An annual competition hosted by the World Photography Organization, the
Sony World Photography Awards, announced their shortlist for 2018. Attracting nearly 320,000 entries from more than 200 countries, the organizers shared the images with the press and the winners will be announced on April 19 and s hown at the Somerset House in London.
There are some brilliant photographs in the list and all taken with Sony cameras. I’m sharing a handful of images across the competition categories. The captions are from the photographers. The featured image on this post is a Thermal Vacuum Test Area by Jack Kong.
Mosul Liberated An elderly woman is driven through the city on the back of one of Golden Division’s Humvees. The temperature is nearly 50 degrees celcius, and she’s too weak to get away from the frontline on her own. 11 days later – 10. July 2017 – the Iraqi prime minister, Haider al-Abadi, declares Mosul liberated, although fighting continues in the city for a couple of weeks. By Rasmus Flindt Pedersen. Waiting for Freedom Rhinos are fighting for survival. Poachers are killing more than three every day to feed the demand for rhino horn in the Far East. All the while, the South African government is championing the consumptive use of rhinos and the legalisation of the trade in horn. But there is hope. This is the story of how Botswana is leading the recovery of rhinos amidst a global poaching crisis by rescuing animals from poaching hotspots in neighbouring countries and translocating them to the Okavango Delta. Botswana is rebuilding the rhino populations it lost to poaching by the early 1990s and is creating an ark-like population capable of restocking parks and reserves that may have lost their rhinos to poaching. To tell this story, I worked alongside the Rhino Conservation Botswana team, I visited rhino orphanages, I met poaching survivors and tracked with the incredible people working tirelessly to keep rhinos safe. By Neil Aldridge Twins of Koumassi Rasidatou and Latifatou, 4, pose for a portrait on a street in the Koumassi district of Abidjan, Ivory Coast on July 25, 2017. It is a belief that is centuries old in Ivory Coast, and in several countries of West Africa, that twins have spiritual and mystical powers. When in need for a problem to be solved or for a positive change to happen, people often come to twins, donate to them and seek for a blessing, with the hope that the power of the twins will help their wishes come true. In the district of Koumassi in Abidjan, the twins and their mothers are concentrated around the area of the Koumassi Grande Mosque, where visitors of this mosque can see them after their prayers. The twins of different ages spend most of their day in this area, with others’ trust in their spiritual powers supporting the children and their families. The children were asked by the photographer to pose for a portrait in the street in the Koumassi district of Abidjan, where the photographer met them. By Anush Babajanyan.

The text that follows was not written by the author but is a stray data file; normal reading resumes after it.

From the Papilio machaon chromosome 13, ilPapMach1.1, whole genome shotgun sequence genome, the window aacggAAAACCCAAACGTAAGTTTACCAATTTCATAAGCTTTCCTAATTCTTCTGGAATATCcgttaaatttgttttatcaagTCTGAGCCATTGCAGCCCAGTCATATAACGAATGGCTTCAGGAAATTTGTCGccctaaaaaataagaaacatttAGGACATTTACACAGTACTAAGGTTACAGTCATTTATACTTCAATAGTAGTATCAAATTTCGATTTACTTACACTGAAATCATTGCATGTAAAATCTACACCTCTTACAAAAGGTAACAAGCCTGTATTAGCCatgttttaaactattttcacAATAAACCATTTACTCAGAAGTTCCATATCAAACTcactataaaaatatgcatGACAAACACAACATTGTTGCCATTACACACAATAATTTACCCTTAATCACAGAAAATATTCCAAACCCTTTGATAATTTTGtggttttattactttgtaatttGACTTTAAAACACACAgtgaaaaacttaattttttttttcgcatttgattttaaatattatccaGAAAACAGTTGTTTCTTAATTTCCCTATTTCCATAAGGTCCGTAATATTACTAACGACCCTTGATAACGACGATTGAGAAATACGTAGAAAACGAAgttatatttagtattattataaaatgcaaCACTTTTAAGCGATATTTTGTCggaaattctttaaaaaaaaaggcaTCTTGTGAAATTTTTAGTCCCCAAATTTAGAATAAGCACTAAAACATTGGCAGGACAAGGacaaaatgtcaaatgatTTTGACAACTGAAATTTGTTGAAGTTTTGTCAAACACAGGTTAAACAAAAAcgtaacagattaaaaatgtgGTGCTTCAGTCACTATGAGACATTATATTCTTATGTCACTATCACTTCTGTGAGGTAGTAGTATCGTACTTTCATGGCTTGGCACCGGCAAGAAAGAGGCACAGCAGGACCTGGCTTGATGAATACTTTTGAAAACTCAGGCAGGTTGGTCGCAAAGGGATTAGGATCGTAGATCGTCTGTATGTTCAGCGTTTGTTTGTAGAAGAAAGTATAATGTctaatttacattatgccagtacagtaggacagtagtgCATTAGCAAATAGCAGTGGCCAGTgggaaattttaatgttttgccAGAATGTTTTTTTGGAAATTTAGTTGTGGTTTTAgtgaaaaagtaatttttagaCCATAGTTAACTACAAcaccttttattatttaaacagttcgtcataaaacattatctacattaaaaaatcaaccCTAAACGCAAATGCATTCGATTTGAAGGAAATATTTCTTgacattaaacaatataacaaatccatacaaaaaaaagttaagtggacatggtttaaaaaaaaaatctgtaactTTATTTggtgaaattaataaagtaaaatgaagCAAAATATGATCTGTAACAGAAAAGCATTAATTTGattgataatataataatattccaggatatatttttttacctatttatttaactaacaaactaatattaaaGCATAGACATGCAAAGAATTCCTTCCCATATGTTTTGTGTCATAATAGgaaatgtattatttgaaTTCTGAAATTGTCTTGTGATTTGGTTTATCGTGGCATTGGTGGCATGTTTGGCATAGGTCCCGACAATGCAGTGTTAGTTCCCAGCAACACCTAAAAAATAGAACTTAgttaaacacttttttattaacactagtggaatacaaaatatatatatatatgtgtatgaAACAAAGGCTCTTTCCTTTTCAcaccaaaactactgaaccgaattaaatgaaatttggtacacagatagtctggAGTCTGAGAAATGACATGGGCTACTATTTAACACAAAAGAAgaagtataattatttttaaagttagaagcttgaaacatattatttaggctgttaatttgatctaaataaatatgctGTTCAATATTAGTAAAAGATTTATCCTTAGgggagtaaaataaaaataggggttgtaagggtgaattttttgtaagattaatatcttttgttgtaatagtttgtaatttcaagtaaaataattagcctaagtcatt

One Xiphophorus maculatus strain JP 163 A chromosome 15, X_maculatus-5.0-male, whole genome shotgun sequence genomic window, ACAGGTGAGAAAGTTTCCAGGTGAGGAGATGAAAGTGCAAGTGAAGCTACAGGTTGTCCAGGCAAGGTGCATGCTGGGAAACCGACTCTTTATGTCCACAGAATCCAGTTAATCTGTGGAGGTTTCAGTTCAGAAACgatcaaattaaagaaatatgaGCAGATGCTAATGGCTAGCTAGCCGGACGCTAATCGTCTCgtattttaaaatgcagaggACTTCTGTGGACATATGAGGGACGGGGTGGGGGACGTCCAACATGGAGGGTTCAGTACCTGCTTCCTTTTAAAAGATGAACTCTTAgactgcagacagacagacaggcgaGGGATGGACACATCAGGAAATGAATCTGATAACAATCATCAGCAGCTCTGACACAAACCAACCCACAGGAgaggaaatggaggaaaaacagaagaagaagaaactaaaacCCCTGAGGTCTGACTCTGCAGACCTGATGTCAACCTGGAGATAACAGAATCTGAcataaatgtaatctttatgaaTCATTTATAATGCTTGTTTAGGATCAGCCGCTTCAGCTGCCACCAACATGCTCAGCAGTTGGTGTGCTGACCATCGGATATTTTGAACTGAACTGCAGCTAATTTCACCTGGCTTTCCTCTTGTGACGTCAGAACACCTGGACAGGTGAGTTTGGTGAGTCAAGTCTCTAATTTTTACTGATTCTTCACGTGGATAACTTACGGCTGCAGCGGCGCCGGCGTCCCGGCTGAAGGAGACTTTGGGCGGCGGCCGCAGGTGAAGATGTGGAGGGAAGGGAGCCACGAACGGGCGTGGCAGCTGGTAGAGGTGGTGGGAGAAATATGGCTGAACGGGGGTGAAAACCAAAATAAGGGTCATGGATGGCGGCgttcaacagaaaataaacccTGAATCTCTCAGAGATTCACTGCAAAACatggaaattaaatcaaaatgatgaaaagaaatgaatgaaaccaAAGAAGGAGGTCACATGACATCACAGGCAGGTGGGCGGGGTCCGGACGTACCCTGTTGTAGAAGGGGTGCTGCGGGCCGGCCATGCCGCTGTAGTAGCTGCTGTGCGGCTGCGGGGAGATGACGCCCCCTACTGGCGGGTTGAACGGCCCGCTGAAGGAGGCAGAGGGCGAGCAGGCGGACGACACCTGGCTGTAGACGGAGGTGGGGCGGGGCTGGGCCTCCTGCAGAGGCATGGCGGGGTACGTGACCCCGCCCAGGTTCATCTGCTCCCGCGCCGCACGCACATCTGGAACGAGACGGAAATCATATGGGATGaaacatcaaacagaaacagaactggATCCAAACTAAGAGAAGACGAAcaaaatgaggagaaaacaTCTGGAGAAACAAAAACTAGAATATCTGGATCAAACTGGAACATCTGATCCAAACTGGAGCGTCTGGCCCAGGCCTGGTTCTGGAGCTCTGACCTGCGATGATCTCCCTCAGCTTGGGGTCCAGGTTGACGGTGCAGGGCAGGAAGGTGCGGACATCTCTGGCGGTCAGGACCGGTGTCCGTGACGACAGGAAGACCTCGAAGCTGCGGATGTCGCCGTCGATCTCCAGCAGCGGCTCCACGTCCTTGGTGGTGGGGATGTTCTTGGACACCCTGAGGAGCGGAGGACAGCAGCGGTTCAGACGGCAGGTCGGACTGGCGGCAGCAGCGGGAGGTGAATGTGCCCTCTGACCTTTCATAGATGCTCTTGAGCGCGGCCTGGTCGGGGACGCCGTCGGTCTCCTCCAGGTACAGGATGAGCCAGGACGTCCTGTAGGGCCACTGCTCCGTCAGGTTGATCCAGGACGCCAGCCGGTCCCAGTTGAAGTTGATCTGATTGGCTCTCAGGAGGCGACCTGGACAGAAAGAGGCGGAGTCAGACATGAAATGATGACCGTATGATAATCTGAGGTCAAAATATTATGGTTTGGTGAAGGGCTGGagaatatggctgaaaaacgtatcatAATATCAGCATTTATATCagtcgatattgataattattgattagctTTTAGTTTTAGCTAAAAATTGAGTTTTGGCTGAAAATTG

Read about the competition and see more photos on
World Photo’s blog. And, this series by Rachael Talibart is one of my favs.
Oread, mountain nymph …
My daily shooter is
Sony a9 II with a vertical grip and various Sigma lenses attached like the 14mm 1.4 Art. Find more gear recommendations in our shop. As an Amazon Associate I earn from qualifying purchases.